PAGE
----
“What is the difference between a bookkeeper in the garment district and a Supreme Court justice?” Ruth Bader Ginsburg once asked, “One generation.”
On November 10, at the 30th David W. Belin Lecture in American Jewish Affairs, Pamela Nadell, Professor and Patrick Clendenen Chair in Women’s and Gender History at American University and author of America’s Jewish Women: A History from Colonial Times to Today, winner of the 2019 National Jewish Book Award Book of the Year, will discuss American Jewish women and antisemitism. This event was originally scheduled for March 30, but was rescheduled and moved online due to the COVID-19 pandemic.
“I finished writing America’s Jewish Women before our nation’s recent spate of antisemitic violence,” Nadell said. “Reflecting from the vantage point of today on what I wrote then, I see the thread of antisemitism woven into my narrative.” Antisemitism propelled Jewish women to take up their pens in protest, to picket five-and-dimes, and to stand united against the feminists who should have been their sisters. It caused them pain as individuals and as mothers heartbroken over their children’s shattered dreams. This year’s Belin Lecture will highlight this gendered encounter with antisemitism.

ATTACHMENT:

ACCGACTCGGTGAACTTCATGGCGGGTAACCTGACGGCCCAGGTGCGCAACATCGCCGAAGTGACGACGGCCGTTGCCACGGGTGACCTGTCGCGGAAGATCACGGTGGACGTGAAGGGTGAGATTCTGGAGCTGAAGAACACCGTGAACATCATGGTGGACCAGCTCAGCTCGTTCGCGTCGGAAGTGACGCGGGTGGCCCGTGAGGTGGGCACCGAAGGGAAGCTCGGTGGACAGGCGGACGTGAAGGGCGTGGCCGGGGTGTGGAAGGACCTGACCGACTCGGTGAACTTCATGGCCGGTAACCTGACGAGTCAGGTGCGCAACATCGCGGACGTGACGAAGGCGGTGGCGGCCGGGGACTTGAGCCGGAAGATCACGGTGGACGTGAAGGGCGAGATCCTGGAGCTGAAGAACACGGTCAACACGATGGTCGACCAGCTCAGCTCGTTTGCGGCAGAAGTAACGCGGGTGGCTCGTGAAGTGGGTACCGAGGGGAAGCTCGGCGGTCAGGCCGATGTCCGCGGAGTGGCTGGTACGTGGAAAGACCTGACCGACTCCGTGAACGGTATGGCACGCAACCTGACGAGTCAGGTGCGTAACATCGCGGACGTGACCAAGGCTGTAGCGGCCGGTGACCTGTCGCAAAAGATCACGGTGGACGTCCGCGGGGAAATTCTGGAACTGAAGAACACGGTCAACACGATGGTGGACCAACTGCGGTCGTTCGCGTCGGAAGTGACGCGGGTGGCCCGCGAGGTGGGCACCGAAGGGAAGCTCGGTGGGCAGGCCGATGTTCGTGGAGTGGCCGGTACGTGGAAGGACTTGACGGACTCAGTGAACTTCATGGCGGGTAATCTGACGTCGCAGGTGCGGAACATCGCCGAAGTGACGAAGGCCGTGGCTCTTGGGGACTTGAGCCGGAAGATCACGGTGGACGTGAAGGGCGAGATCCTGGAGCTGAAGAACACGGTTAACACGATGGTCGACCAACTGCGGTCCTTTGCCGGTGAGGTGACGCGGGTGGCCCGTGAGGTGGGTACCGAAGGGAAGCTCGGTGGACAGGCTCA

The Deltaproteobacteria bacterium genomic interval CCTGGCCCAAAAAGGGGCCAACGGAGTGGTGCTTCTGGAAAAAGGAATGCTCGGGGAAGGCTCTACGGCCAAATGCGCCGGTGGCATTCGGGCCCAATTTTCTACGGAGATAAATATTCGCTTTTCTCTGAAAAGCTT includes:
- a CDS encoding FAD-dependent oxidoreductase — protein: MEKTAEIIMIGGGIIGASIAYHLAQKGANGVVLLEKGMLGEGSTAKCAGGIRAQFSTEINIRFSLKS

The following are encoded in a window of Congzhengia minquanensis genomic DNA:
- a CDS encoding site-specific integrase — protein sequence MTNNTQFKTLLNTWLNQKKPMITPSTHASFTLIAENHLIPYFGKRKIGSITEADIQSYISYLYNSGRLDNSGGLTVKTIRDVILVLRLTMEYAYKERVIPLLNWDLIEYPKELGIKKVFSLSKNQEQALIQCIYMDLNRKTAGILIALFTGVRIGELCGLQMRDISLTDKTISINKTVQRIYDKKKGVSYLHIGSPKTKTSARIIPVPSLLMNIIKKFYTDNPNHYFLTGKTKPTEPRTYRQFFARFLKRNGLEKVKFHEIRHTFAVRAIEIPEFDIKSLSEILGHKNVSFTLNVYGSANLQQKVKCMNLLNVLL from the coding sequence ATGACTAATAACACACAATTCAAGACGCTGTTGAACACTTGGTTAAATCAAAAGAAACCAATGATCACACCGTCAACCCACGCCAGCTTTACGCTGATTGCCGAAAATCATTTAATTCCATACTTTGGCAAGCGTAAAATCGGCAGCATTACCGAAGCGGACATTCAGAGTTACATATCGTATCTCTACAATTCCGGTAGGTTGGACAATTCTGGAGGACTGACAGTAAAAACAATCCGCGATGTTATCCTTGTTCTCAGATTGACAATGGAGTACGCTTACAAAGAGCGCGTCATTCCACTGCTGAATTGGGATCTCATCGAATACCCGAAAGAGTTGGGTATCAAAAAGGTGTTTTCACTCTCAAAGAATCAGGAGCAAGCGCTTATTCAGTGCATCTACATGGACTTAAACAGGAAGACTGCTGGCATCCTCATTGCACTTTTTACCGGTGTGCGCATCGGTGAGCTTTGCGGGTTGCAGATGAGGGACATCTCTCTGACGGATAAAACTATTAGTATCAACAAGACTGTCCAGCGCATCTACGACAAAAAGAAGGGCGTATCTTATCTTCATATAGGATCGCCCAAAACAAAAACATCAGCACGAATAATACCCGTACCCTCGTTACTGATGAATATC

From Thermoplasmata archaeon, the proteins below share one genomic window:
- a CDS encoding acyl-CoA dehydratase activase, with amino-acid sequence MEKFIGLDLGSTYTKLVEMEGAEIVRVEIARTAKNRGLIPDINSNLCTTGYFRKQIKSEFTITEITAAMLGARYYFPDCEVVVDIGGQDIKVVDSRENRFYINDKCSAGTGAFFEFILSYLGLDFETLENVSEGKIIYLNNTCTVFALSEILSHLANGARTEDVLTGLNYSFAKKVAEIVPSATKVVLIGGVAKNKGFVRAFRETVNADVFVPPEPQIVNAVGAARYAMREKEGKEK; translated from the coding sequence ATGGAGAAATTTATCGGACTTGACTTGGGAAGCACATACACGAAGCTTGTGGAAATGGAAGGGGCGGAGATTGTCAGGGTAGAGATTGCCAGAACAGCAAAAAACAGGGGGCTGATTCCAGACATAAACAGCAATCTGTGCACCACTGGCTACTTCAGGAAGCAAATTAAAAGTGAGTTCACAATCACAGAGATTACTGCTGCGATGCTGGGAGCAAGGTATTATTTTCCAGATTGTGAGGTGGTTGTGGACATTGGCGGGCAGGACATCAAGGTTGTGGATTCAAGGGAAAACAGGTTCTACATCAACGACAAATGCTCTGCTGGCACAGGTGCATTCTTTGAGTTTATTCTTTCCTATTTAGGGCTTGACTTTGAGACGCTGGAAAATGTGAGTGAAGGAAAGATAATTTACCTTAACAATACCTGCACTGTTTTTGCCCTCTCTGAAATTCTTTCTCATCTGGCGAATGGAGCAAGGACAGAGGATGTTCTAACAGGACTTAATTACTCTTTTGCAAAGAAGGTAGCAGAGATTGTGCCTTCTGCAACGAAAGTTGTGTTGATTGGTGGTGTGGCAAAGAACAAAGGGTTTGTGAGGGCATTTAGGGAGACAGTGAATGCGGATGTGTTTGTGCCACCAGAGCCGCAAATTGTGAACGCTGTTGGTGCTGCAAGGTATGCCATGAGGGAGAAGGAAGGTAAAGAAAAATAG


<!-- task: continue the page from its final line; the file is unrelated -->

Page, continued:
Nadell is the author of Women Who Would be Rabbis: A History of Women’s Ordination, 1889–1985, which was a finalist for a National Jewish Book Award, and editor of American Jewish Women’s History: A Reader and co-editor of Women and American Judaism: Historical Perspectives. She is also a past president of the Association for Jewish Studies and a recipient of the American Jewish Historical Society’s Lee Max Friedman Award for distinguished service to the profession.
Writing a book with the scope of America’s Jewish Women presented exciting challenges, Nadell said. So many women “left legacies reverberating till this day.” Calling the book, “a welcome addition to the American historical canon,” the New York Times agreed that Nadell “creates an extremely readable portrait of Jewish women collectively realizing the potential to change their destiny.”
The David W. Belin Lecture in American Jewish Affairs was established at the University of Michigan in 1991 through a gift from the late David W. Belin, to provide an academic forum for the discussion of contemporary Jewish life in the United States. Previous speakers have included Deborah Lipstadt, Samuel Freedman, Ruth Messinger, and James Loeffler. Each lecture is subsequently published in the Belin Lecture Series.
Event Registration Required: https://forms.gle/aDfZrsUswYs6Xh8DA